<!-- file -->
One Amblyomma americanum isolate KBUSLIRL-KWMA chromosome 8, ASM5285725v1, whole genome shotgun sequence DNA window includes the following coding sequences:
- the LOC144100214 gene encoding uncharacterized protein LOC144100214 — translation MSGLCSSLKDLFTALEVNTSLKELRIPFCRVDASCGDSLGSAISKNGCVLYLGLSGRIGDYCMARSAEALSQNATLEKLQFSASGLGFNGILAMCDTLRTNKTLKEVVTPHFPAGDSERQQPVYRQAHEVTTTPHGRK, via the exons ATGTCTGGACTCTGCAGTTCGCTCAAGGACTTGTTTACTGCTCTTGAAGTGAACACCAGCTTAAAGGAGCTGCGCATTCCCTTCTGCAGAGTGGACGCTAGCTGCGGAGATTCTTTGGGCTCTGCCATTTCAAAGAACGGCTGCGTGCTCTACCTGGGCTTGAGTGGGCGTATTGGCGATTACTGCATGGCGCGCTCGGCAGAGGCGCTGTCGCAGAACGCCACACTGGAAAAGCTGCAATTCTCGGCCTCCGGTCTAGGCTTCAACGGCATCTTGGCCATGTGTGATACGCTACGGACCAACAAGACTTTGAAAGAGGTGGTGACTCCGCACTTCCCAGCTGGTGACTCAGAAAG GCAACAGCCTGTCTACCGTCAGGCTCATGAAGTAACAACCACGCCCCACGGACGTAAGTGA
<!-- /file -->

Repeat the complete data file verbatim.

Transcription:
One Amblyomma americanum isolate KBUSLIRL-KWMA chromosome 8, ASM5285725v1, whole genome shotgun sequence DNA window includes the following coding sequences:
- the LOC144100214 gene encoding uncharacterized protein LOC144100214 — translation MSGLCSSLKDLFTALEVNTSLKELRIPFCRVDASCGDSLGSAISKNGCVLYLGLSGRIGDYCMARSAEALSQNATLEKLQFSASGLGFNGILAMCDTLRTNKTLKEVVTPHFPAGDSERQQPVYRQAHEVTTTPHGRK, via the exons ATGTCTGGACTCTGCAGTTCGCTCAAGGACTTGTTTACTGCTCTTGAAGTGAACACCAGCTTAAAGGAGCTGCGCATTCCCTTCTGCAGAGTGGACGCTAGCTGCGGAGATTCTTTGGGCTCTGCCATTTCAAAGAACGGCTGCGTGCTCTACCTGGGCTTGAGTGGGCGTATTGGCGATTACTGCATGGCGCGCTCGGCAGAGGCGCTGTCGCAGAACGCCACACTGGAAAAGCTGCAATTCTCGGCCTCCGGTCTAGGCTTCAACGGCATCTTGGCCATGTGTGATACGCTACGGACCAACAAGACTTTGAAAGAGGTGGTGACTCCGCACTTCCCAGCTGGTGACTCAGAAAG GCAACAGCCTGTCTACCGTCAGGCTCATGAAGTAACAACCACGCCCCACGGACGTAAGTGA